Intuitive navigation. Menus should be labeled correctly and not have excessive categories and drop downs. Make sure your menu buttons are big enough on mobile, or Google will penalize you. Also, can site visitors easily get back to your home page? Mason Music uses its logo as its home page button on every page of the site. Open new page links should be used carefully and for outgoing links only, such as to a manufacturer’s website. Make sure users return to your site when they’re done. Use internal links to guide users to other relevant content on your site and to go deeper into your site. “It’s like a tour guide to help users walk through your site and find the pages that have something meaningful to them,” Mason said.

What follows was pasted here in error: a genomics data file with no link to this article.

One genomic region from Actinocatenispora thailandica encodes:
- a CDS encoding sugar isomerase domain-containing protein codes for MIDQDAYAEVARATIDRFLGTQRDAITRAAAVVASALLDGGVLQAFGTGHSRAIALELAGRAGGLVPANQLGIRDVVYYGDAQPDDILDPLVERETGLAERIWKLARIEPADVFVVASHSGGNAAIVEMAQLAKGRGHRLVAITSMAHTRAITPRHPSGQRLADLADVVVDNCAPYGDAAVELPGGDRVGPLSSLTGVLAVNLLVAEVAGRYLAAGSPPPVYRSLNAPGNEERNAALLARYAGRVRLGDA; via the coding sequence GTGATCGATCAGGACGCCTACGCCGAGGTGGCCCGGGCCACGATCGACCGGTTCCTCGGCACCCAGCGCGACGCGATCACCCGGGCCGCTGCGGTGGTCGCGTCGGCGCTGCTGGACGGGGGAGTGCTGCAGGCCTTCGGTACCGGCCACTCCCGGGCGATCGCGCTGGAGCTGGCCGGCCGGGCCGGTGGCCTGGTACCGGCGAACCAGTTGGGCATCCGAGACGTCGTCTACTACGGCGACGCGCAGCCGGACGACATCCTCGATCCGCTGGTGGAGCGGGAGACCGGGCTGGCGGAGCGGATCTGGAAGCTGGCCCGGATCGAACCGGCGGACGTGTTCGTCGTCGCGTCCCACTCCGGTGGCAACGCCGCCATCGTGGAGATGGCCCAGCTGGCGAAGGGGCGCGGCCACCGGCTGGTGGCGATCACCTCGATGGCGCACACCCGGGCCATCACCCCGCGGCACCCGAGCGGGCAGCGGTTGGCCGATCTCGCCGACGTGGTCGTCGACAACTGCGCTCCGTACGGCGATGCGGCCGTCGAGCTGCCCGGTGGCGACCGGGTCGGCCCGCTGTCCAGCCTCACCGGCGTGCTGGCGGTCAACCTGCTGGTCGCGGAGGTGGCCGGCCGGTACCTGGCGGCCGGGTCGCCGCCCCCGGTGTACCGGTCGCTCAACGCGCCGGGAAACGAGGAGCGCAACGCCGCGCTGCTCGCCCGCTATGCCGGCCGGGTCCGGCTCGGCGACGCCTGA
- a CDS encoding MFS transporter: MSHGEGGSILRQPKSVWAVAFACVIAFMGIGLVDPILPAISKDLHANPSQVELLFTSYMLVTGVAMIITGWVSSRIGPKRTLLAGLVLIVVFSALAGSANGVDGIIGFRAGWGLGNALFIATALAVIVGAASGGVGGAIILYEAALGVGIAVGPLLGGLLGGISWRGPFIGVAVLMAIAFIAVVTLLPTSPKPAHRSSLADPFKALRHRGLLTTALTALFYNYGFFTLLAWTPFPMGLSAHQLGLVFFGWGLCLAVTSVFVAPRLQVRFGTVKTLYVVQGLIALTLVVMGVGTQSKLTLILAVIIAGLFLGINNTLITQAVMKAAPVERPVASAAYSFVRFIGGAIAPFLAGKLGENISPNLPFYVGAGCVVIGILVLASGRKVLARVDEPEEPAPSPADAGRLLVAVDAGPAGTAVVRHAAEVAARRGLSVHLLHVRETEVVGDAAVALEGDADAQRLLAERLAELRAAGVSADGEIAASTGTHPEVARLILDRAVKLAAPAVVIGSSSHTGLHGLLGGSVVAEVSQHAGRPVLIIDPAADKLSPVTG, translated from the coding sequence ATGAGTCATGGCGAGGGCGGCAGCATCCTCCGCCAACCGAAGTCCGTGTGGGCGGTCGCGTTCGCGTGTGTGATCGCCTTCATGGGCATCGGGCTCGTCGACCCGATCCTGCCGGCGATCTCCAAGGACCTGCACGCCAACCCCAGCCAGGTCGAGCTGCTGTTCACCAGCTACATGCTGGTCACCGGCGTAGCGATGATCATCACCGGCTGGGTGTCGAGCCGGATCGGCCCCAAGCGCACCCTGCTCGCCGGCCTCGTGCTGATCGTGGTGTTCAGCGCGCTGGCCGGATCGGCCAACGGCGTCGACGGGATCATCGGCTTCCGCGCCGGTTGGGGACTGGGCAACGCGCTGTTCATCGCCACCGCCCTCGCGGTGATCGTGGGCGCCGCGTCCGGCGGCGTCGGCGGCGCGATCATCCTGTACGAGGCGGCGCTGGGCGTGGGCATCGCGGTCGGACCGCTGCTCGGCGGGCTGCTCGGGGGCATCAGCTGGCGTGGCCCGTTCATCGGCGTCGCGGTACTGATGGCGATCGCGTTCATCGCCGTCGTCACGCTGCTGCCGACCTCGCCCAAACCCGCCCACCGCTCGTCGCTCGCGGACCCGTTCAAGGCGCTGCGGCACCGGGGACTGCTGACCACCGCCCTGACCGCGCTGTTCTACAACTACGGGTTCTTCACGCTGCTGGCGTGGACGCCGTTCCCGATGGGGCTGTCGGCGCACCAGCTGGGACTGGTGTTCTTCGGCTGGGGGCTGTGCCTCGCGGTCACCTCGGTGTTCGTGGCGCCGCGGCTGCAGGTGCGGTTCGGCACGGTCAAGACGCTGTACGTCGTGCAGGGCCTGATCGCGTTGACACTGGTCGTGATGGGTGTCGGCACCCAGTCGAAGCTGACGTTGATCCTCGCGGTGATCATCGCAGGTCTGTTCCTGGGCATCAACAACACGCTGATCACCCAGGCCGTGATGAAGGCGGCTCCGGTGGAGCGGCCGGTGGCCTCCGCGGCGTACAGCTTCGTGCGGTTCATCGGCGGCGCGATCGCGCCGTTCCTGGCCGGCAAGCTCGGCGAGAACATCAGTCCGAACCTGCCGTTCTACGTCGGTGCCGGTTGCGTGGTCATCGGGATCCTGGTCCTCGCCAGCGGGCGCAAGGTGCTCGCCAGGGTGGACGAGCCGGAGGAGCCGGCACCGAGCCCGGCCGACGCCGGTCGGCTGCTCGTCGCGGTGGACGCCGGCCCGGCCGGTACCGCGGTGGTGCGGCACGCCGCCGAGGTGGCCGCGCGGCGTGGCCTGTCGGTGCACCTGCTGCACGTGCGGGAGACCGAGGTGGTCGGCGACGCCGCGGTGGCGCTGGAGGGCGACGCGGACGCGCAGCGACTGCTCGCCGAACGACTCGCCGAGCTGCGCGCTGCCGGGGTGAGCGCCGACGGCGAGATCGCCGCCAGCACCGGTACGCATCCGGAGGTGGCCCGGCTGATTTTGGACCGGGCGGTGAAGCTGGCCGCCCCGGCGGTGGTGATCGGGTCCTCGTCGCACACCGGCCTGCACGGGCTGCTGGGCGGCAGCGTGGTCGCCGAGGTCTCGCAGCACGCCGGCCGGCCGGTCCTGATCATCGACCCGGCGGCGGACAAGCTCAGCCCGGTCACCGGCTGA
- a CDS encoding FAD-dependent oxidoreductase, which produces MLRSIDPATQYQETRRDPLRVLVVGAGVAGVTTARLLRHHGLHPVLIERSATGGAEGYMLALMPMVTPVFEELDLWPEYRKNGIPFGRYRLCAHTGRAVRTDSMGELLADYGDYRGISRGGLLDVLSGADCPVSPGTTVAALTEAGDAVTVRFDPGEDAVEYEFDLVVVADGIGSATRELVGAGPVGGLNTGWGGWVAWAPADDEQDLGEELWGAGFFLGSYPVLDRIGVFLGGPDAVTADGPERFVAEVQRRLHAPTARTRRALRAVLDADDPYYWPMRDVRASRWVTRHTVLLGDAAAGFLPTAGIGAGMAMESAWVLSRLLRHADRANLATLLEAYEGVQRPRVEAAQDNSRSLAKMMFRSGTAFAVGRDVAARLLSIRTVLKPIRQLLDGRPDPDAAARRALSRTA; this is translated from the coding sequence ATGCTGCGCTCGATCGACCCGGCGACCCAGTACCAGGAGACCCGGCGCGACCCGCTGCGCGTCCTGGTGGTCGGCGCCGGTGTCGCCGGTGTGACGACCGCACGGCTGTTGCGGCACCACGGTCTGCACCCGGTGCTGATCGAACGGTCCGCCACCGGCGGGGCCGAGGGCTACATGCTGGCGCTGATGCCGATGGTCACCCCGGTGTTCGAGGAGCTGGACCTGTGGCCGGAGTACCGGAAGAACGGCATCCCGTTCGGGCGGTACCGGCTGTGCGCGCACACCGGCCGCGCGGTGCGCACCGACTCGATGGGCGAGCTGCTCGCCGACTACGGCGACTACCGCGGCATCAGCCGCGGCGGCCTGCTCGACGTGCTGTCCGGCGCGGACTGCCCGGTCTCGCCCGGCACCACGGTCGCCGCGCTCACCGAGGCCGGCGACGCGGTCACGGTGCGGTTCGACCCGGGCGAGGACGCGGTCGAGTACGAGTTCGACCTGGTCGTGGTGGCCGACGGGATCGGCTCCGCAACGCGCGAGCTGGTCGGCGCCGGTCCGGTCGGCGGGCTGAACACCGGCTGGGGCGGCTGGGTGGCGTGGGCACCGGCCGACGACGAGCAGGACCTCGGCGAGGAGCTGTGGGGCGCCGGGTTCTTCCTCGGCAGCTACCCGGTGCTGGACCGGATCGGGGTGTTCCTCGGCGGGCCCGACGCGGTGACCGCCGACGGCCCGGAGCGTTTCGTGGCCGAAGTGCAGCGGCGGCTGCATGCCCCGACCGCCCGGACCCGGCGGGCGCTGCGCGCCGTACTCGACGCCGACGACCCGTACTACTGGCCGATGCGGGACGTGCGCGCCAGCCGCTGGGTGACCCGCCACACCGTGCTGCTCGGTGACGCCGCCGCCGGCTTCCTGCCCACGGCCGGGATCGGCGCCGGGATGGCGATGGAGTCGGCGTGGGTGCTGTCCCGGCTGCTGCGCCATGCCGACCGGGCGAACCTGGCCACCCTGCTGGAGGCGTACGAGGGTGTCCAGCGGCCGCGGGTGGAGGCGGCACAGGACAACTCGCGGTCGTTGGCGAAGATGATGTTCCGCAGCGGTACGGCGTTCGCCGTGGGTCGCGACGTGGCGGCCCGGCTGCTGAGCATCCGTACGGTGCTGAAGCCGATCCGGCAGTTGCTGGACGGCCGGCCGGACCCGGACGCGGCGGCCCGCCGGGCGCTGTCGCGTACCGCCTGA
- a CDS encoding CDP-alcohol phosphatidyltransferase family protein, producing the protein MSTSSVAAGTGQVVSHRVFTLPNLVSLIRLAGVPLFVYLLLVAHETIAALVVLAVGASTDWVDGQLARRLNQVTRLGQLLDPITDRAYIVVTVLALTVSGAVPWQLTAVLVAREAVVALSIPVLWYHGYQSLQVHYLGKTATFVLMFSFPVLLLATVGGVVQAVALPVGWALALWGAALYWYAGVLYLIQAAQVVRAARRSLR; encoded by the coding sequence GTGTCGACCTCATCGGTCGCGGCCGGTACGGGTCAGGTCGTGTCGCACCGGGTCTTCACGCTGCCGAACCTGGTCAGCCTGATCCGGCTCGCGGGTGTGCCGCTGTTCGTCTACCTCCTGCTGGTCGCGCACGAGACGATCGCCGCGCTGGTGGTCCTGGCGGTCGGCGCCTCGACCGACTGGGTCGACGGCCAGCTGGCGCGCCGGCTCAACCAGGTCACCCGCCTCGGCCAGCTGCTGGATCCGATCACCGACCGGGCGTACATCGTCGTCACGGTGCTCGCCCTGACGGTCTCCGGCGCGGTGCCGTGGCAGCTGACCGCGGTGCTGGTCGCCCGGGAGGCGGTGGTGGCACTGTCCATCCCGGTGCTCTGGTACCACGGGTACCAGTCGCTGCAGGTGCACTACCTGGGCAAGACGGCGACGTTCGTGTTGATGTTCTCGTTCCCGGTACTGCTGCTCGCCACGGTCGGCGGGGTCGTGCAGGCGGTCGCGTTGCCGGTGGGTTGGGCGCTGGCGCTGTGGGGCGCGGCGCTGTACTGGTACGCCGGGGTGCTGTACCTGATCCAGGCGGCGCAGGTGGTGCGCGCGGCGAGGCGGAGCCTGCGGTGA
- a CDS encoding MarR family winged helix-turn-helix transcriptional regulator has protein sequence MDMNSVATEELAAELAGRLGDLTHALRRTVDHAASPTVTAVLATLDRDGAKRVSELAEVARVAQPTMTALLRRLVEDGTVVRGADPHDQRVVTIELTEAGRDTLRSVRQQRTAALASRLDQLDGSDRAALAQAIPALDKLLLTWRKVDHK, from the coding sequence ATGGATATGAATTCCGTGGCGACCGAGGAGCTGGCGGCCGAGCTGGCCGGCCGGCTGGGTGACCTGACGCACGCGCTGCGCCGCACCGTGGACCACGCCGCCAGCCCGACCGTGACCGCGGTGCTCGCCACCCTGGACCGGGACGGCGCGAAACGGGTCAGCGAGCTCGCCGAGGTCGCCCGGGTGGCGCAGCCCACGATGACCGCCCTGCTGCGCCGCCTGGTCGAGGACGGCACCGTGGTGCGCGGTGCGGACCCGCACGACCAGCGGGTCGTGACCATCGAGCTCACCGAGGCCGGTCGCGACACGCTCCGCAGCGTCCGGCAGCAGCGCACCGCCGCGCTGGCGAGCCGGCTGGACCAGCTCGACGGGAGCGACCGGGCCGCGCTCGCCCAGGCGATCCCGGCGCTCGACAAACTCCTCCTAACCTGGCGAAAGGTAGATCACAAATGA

Speed. How long does it take your website to load? Mason cited a recent survey that indicated nearly half of all users expect a site to load in less than 2 seconds. He offered resources to evaluate website loading speed: webpagetest.org and Page Speed insights in Google Webmaster Tools. If your site runs slowly, speak with your developer, server host or domain registry to find out why. You’re going to need to get outside help to address this.
Actionable. What can your customer do on your site? Whether it’s submitting a form, registering for lessons or making a purchase, make it easy. Also, make your website interactive, especially if you have a blog, so visitors can like, comment and share.
Don’t let ugly website design discourage users from visiting or interacting. Mason has created a helpful acronym, FOCUS, to guide website design.
• Fonts: Two or three are fine. Be consistent.
• Obvious: The point of your page should be immediately obvious and not confusing.